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The goal of the Alzheimer's Reading Room is to Educate and Empower the Alzheimer's community.

At its core the ARR is about helping Alzheimer's caregivers and families to better understand, cope, and communicate with persons living dementia.

This page updates in real time.

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Voted #1 by Healthline in the Best Alzheimer's Blogs of 2012 - 2018





The Award Winning Alzheimer’s Reading Room Knowledge Base is considered to be the highest quality, deepest collection, of information on Alzheimer’s and dementia in the world.
The Knowledge Base is easy to use and easy to search. It is ideal for caregivers, educators, and dementia care professionals.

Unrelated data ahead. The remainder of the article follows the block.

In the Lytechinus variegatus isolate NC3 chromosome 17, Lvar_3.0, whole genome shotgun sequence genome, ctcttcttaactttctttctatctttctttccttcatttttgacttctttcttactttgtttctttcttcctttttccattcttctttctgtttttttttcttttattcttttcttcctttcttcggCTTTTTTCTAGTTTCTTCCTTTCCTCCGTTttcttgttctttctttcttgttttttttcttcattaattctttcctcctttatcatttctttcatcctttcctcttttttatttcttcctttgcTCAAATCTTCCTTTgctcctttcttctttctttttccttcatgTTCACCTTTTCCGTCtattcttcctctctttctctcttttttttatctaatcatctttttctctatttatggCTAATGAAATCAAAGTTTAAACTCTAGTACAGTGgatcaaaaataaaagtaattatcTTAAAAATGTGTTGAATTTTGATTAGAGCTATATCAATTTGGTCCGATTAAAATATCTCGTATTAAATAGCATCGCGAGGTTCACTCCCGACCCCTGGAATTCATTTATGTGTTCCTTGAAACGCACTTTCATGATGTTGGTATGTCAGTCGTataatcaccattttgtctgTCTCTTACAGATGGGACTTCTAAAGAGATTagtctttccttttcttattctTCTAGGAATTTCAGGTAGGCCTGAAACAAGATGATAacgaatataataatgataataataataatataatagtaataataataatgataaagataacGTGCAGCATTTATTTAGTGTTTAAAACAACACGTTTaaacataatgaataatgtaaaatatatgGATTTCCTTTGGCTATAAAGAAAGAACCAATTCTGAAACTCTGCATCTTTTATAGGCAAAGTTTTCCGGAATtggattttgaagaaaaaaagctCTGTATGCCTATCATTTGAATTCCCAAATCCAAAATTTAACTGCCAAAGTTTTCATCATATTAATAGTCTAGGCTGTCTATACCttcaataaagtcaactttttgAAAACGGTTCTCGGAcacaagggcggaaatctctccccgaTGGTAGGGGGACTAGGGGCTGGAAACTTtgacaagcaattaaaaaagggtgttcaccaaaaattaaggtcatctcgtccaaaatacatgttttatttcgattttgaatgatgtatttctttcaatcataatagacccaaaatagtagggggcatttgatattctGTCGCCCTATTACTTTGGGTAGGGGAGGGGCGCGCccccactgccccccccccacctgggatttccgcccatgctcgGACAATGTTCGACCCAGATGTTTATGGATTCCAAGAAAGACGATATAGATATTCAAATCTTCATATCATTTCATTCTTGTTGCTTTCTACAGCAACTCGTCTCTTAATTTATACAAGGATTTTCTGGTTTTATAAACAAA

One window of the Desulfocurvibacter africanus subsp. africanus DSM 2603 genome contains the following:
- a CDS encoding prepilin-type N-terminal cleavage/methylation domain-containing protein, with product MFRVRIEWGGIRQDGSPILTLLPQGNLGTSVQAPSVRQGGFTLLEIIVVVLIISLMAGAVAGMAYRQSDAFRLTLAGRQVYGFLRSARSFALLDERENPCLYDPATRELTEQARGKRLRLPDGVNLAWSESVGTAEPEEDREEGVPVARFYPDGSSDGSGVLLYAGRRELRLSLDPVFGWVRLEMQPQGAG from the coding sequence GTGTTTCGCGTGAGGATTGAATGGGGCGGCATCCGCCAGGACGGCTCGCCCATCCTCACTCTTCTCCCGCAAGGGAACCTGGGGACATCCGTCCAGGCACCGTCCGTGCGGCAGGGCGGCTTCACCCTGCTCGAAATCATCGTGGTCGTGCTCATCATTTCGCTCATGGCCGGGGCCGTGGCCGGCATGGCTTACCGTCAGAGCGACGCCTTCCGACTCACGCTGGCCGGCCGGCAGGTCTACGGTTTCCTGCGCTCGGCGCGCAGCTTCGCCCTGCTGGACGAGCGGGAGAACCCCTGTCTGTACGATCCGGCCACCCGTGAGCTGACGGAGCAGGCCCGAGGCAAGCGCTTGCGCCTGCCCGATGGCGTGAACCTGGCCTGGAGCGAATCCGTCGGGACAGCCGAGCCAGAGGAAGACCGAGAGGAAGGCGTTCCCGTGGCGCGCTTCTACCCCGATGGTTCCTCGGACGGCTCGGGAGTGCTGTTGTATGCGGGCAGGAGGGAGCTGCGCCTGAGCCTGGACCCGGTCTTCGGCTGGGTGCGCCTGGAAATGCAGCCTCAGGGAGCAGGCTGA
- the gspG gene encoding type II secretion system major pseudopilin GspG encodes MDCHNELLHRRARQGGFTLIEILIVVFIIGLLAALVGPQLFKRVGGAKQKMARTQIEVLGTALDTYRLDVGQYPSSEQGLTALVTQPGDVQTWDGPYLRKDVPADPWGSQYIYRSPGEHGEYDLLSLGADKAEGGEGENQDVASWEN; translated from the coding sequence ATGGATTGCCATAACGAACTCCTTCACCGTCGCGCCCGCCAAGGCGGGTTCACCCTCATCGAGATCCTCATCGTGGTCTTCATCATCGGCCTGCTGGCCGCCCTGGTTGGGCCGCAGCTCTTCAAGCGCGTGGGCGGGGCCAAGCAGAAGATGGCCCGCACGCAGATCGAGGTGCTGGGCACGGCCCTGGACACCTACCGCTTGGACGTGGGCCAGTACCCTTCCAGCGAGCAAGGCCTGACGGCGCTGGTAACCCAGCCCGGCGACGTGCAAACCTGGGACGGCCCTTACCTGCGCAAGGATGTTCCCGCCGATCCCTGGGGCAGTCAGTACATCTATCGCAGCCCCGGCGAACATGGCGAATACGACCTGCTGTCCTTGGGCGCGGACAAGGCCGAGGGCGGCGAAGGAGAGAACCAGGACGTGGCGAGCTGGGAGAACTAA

Need Help? Search Our Award Winning Knowledge Base for Answers to Your Questions About Alzheimer's and Dementia





Source Alzheimer's Reading Room
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I often hear people say that a person suffering from Alzheimer's is not the person they knew. I wonder to myself - Who are they then?~Bob DeMarco
Alzheimer's QuotesAlzheimer's Reading Room


Alzheimer's Care, The Power of Purpose in Our Lives
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You know, people get frustrated because their loved ones who have Alzheimer's, oh, he doesn't recognize me anymore, how can I recognize this person, if they don't recognize me? They're not the same person.  
Well, they are the same person, but they've got a brain disease. And it's not their fault they've got this disease.